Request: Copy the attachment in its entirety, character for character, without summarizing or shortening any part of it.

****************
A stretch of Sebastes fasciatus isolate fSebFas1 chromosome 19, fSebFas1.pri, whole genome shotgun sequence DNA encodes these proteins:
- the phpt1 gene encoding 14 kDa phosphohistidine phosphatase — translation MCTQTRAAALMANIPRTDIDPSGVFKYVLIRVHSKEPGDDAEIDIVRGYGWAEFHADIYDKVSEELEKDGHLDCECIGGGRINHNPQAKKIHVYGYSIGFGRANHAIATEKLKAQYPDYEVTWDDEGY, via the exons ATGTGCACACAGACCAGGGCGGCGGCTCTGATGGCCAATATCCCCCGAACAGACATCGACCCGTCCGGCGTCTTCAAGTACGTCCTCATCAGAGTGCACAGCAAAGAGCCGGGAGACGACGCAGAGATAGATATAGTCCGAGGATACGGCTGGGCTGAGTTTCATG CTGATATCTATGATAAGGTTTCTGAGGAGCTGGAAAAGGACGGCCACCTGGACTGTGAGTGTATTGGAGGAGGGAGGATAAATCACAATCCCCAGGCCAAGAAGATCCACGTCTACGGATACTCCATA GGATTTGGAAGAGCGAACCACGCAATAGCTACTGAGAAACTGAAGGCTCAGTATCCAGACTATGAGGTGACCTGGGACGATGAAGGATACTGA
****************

A stretch of Sebastes fasciatus isolate fSebFas1 chromosome 19, fSebFas1.pri, whole genome shotgun sequence DNA encodes these proteins:
- the phpt1 gene encoding 14 kDa phosphohistidine phosphatase — translation MCTQTRAAALMANIPRTDIDPSGVFKYVLIRVHSKEPGDDAEIDIVRGYGWAEFHADIYDKVSEELEKDGHLDCECIGGGRINHNPQAKKIHVYGYSIGFGRANHAIATEKLKAQYPDYEVTWDDEGY, via the exons ATGTGCACACAGACCAGGGCGGCGGCTCTGATGGCCAATATCCCCCGAACAGACATCGACCCGTCCGGCGTCTTCAAGTACGTCCTCATCAGAGTGCACAGCAAAGAGCCGGGAGACGACGCAGAGATAGATATAGTCCGAGGATACGGCTGGGCTGAGTTTCATG CTGATATCTATGATAAGGTTTCTGAGGAGCTGGAAAAGGACGGCCACCTGGACTGTGAGTGTATTGGAGGAGGGAGGATAAATCACAATCCCCAGGCCAAGAAGATCCACGTCTACGGATACTCCATA GGATTTGGAAGAGCGAACCACGCAATAGCTACTGAGAAACTGAAGGCTCAGTATCCAGACTATGAGGTGACCTGGGACGATGAAGGATACTGA